If you’ve been involved in a motor vehicle accident with your car, you may be wondering whether it’s going to be considered a total loss by your insurance company. That can depend on any number of factors.
Generally, a car is considered a total loss when the car’s value is exceeded by the repair costs. You may be surprised to hear that specific thresholds define what’s considered a totaled vehicle in some states. For example, a car may be totaled when, in Alabama, greater than 75% of the vehicle’s value is exceeded by repair costs. So, if your repair estimate is $4000 and your vehicle is worth $5000, in this case, it’s totaled.
In some instances, whether or not the vehicle will be considered totaled is a determination made by the insurer.
Insurance Coverage and a Totaled Vehicle
To help pay for totaled vehicle replacement, having collision coverage and comprehensive coverage is extremely useful. If you’re financing or leasing a vehicle, these coverages are likely required. They’re probably optional if your car is paid off. If you don’t have either of these coverages, however, and your vehicle is totaled, to buy a replacement vehicle, you will probably have to pay out-of-pocket.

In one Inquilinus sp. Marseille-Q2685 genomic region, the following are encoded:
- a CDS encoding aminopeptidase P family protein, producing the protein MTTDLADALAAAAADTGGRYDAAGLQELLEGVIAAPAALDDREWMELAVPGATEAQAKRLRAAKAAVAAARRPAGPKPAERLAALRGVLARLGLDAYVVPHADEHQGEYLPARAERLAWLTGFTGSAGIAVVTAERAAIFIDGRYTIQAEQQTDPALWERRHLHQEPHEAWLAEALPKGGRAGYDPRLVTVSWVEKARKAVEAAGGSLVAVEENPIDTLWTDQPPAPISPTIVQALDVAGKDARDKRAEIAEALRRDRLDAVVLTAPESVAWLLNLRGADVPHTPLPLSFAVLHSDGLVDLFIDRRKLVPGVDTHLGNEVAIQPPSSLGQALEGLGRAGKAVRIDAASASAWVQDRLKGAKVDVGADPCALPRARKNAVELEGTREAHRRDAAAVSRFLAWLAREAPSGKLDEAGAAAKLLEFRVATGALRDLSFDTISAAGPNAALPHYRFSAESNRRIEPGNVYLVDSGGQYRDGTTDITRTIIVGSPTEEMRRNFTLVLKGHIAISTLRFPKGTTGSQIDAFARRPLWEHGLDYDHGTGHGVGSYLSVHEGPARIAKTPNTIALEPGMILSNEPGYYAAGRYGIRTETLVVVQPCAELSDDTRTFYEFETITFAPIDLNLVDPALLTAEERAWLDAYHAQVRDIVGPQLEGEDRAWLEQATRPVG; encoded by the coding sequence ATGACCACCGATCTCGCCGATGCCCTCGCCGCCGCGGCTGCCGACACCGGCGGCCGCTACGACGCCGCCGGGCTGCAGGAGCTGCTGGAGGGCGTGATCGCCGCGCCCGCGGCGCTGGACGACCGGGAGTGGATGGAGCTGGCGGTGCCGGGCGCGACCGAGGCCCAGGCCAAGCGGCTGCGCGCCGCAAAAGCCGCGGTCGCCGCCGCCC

My Car Is Totaled – Now What?
Before having to worry about what happens next, an insurance claim must be initiated with your agent. Following that, however, based on repair costs and your vehicle’s value, whether or not it is a total loss will be determined by your insurer.
Finally, for your totaled vehicle’s actual cash value, payment will be issued by your insurer. It’s entirely possible, however, this will be minus your collision coverage or comprehensive deductible.
The Value of Your Car
To figure your car’s actual value, a number of factors are typically used by insurers. These include the following:
- In your area, what similar vehicles have sold for
- Resale value
All of these will be taken into consideration as they apply to your vehicle at the time of the crash.
Totaled Car and a Loan
What if your car is totaled but you’re still paying it off? In a case like this, more times than not, to both your lender and to you, the check from the insurance company will be made payable. This means that the release of the money will have to be agreed to through an agreement with the establishment that loaned you the money for the car. More times than not, you only get paid with any money remaining after the lender has been paid.
If the entire check doesn’t cover what you still owe the lender, that’s going to have to come out of your pocket. They want their money.
Make Sure Your Car Is Insured Against a Total Loss Situation – K&N Insurance Brokerage
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